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November 1997


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Review: Square One 4.0

by Evan Trent,


Product Information
Published by: Binary Software
2118 Wilshire Boulevard, Suite 900
Santa Monica, California 90403-5784
Phone: (800) 8-BINARY
Fax: (800) 555-7217

Square One is a program launcher, one of literally dozens available on the market In truth, most of them are the same. Square One offers some nice features, such as integration with KeyQuencer and QuicKeys, but lacks a number of features which other, cheaper, shareware applications provide.

The Good

Square One is attractive. The palette window can be resized to fit nicely on any screen in any situation. The squares containing the icons automatically rearrange themselves to fit to the window. Icons can be large or small and the filenames for each square can be shown or hidden. square2

Square One's document list is a convenient method of launching commonly-used files with the appropriate application. However, Square One does more than open applications. It will launch KeyQuencer and QuicKeys macros or groups of macros, files, folders, and URLs (with a specified application).

Version 4.0 adds "paged" palettes, which add tabs to the top of the palette. Tabs help categorize palettes and are a nice feature for conserving screen space.

Square One is very fast. The Square One extension offers several nice features; one is the "hot corner." When the mouse is moved to the specified corner of the screen, Square One will come to the foreground. Likewise, a hot key can be defined to bring Square One to the front (I use F-15). Square One also lets the user define a keystroke to shuffle through active applications (much like Windows). square3 A related feature is the "Active Applications" palette. Clicking  on any of the applications on the palatte brings it to the foreground. I find this feature relatively useless because it occupies too much screen space and other methods of switching applications require less time.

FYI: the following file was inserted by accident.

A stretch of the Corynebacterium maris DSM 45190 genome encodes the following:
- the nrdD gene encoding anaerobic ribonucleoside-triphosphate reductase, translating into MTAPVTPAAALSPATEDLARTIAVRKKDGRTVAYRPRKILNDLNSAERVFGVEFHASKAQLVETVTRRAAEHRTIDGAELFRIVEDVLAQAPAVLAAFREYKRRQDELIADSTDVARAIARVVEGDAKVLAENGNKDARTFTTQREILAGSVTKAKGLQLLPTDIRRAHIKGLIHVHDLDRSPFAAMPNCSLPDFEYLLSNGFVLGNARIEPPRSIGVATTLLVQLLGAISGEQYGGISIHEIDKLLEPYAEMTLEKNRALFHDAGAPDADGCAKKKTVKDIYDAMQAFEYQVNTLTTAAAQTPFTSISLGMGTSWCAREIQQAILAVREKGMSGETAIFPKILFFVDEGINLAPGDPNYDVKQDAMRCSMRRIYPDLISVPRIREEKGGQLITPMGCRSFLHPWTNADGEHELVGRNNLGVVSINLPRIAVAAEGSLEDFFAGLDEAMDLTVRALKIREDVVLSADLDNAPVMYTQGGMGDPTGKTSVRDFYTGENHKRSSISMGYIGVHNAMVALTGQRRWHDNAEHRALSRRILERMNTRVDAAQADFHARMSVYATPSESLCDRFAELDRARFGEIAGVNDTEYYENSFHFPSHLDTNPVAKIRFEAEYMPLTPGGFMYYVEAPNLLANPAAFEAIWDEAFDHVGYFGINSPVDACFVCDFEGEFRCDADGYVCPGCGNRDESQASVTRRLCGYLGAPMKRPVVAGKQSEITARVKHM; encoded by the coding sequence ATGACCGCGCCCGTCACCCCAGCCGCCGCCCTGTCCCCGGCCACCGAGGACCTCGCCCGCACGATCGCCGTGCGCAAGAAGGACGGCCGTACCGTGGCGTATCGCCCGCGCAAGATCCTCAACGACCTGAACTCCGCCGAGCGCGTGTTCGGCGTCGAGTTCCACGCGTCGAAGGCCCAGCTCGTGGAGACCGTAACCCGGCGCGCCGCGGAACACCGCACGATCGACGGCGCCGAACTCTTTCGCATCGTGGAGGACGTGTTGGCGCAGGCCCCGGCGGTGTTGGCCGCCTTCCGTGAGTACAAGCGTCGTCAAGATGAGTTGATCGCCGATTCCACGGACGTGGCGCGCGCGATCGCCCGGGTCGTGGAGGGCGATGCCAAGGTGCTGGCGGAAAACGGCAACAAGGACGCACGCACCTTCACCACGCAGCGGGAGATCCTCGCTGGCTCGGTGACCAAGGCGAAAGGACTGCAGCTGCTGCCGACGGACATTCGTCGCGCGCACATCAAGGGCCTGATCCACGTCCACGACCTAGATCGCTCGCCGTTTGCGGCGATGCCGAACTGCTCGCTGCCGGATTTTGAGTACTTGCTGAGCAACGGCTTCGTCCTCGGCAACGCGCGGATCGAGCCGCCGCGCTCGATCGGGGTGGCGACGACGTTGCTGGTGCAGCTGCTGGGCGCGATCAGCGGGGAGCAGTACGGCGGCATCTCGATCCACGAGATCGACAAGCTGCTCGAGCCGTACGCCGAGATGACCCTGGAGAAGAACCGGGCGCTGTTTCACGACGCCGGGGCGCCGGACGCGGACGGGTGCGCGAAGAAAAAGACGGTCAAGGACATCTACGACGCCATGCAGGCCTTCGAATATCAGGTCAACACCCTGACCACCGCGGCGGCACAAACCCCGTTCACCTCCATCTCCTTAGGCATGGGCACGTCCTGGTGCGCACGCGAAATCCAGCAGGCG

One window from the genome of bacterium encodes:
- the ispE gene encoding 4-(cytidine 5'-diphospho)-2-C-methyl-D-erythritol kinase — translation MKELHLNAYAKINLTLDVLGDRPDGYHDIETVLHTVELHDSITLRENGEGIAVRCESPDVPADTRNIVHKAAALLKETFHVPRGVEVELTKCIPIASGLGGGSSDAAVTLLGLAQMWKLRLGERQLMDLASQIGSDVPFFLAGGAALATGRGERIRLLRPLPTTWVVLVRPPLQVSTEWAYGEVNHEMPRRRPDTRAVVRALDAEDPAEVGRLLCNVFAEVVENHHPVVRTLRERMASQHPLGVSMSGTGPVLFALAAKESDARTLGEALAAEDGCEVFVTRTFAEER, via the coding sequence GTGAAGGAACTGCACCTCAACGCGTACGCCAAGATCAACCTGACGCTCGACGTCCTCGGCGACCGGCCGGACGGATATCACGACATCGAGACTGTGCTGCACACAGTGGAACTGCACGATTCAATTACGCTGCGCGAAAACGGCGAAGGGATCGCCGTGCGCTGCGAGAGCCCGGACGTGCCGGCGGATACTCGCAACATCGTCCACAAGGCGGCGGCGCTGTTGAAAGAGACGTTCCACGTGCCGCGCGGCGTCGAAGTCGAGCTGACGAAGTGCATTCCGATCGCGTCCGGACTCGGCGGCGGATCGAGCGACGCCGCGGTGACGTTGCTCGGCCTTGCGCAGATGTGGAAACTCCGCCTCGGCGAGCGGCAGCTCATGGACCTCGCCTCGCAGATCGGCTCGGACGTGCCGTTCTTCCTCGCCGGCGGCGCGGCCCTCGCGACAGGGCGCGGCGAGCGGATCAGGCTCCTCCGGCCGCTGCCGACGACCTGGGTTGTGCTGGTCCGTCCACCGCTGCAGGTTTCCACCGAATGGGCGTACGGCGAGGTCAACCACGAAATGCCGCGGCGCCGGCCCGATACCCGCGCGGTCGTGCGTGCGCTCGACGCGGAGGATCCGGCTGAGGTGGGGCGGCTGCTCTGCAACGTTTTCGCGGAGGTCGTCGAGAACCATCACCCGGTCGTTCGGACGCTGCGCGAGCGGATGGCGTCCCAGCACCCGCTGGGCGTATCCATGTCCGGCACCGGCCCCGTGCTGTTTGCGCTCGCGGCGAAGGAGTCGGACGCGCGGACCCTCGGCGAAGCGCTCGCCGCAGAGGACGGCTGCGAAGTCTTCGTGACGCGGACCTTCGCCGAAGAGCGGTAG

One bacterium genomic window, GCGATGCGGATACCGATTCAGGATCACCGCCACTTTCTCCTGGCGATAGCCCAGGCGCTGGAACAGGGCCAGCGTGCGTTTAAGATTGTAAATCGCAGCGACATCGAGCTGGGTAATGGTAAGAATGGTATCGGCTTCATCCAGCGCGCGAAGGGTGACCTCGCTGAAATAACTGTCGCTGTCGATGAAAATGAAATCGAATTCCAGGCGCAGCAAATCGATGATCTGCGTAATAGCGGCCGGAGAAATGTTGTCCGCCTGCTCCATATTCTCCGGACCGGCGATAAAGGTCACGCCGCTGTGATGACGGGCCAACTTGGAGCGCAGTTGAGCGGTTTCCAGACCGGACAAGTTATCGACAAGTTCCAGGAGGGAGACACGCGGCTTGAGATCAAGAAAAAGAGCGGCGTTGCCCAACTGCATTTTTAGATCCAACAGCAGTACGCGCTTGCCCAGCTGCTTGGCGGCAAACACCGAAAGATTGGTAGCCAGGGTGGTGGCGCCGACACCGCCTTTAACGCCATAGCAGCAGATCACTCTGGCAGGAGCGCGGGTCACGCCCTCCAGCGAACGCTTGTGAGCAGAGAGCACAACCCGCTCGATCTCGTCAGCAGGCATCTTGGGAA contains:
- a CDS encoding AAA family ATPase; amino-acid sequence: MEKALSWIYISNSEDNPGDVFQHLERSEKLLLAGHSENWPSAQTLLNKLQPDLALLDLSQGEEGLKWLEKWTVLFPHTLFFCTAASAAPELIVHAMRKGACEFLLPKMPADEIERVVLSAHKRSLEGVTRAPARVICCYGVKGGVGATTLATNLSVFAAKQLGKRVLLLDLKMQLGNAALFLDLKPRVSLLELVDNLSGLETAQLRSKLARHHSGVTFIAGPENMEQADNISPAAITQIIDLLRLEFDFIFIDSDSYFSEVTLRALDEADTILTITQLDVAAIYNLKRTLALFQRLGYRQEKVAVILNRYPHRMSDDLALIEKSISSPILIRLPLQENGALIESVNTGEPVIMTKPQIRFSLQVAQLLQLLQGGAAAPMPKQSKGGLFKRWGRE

The Bad

Square One lacks a number of features. First and foremost, it doesn't allow the use to define custom settings for launching files or applications. For example, what if a program only runs in 256 colors? Square One should provide a method of switching to 8-bit color upon launching this program. It doesn't. That's inexcusable. The only way around this is to write a QuicKeys or KeyQuencer macro that sets the color depth and then launches the application. The problem is that these applications were not designed to do that. Similarly, sound level can't be set upon launch.

I'm suggesting that Square One allow the user to define profiles for each square. Ideally, each square would have its own settings dialog box. Unfortunately, this is not the case.

Another feature that Square One lacks is "Drag and Drop" capability. That is, documents cannot opened by dragging them onto applications in the Square One palette. Instead, documents are added to the palette and given their own squares. This is completely unintuitive. Square One should behave just like the Finder and support Drag and Drop.

The most obnoxious behavior is the inability to move squares around within Square One's palette. If I want to switch two squares or move one around, I have to delete all the squares and start over. That's just plain silly. Fewer than twenty lines of code would be required to implement this feature which would make Square One much more usable.

The Ugly

This is where it starts to get a bit ridiculous. Square One wouldn't be so bad if it were the cheapest package available, but it's not. In fact, it's overpriced at $40. Why? Because for $15 you can register a shareware package entitled DragThing which does everything Square One does, everything it should do differently, and a lot of stuff it doesn't. I'm not going to get into specifics, because this is a review of Square One. But consider trying DragThing before pitching $40 at Square One.

Square One is an attractive and functional piece of software. It does what it promises to do gracefully. It has a good manual and integrates well with KeyQuencer and QuicKeys. However, Square One is not particularly intuitive and it lacks a number of features it really should possess. For the price Binary Software is charging, Square One should put shareware competitors to shame. Rather it's the other way around.

Blue Apple Evan Trent, is ATPM's webzinger. When not working on  web sites, he enjoys C/C++ programming and desktop publishing. Every now and then he spends five minutes away from his computer.

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